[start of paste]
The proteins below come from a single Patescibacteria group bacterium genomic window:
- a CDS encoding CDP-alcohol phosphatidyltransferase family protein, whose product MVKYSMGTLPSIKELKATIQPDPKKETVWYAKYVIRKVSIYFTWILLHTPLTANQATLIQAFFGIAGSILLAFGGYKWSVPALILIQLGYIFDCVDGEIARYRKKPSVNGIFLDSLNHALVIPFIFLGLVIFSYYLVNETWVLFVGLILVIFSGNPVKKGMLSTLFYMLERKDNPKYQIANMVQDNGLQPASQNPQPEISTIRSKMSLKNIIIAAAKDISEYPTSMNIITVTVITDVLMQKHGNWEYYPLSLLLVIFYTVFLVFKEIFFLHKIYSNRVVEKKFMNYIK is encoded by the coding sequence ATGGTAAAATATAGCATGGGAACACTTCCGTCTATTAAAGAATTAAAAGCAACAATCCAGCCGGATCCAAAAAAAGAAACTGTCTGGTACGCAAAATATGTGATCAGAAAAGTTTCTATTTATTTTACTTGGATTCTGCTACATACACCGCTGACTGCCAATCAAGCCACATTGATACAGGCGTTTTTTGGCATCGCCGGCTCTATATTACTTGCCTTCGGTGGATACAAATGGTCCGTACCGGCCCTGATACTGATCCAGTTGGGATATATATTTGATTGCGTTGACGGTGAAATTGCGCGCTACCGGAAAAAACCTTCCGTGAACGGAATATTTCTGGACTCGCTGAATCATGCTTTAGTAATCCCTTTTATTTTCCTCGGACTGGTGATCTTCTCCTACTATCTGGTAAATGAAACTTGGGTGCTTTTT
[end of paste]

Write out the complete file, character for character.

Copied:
The proteins below come from a single Patescibacteria group bacterium genomic window:
- a CDS encoding CDP-alcohol phosphatidyltransferase family protein, whose product MVKYSMGTLPSIKELKATIQPDPKKETVWYAKYVIRKVSIYFTWILLHTPLTANQATLIQAFFGIAGSILLAFGGYKWSVPALILIQLGYIFDCVDGEIARYRKKPSVNGIFLDSLNHALVIPFIFLGLVIFSYYLVNETWVLFVGLILVIFSGNPVKKGMLSTLFYMLERKDNPKYQIANMVQDNGLQPASQNPQPEISTIRSKMSLKNIIIAAAKDISEYPTSMNIITVTVITDVLMQKHGNWEYYPLSLLLVIFYTVFLVFKEIFFLHKIYSNRVVEKKFMNYIK is encoded by the coding sequence ATGGTAAAATATAGCATGGGAACACTTCCGTCTATTAAAGAATTAAAAGCAACAATCCAGCCGGATCCAAAAAAAGAAACTGTCTGGTACGCAAAATATGTGATCAGAAAAGTTTCTATTTATTTTACTTGGATTCTGCTACATACACCGCTGACTGCCAATCAAGCCACATTGATACAGGCGTTTTTTGGCATCGCCGGCTCTATATTACTTGCCTTCGGTGGATACAAATGGTCCGTACCGGCCCTGATACTGATCCAGTTGGGATATATATTTGATTGCGTTGACGGTGAAATTGCGCGCTACCGGAAAAAACCTTCCGTGAACGGAATATTTCTGGACTCGCTGAATCATGCTTTAGTAATCCCTTTTATTTTCCTCGGACTGGTGATCTTCTCCTACTATCTGGTAAATGAAACTTGGGTGCTTTTT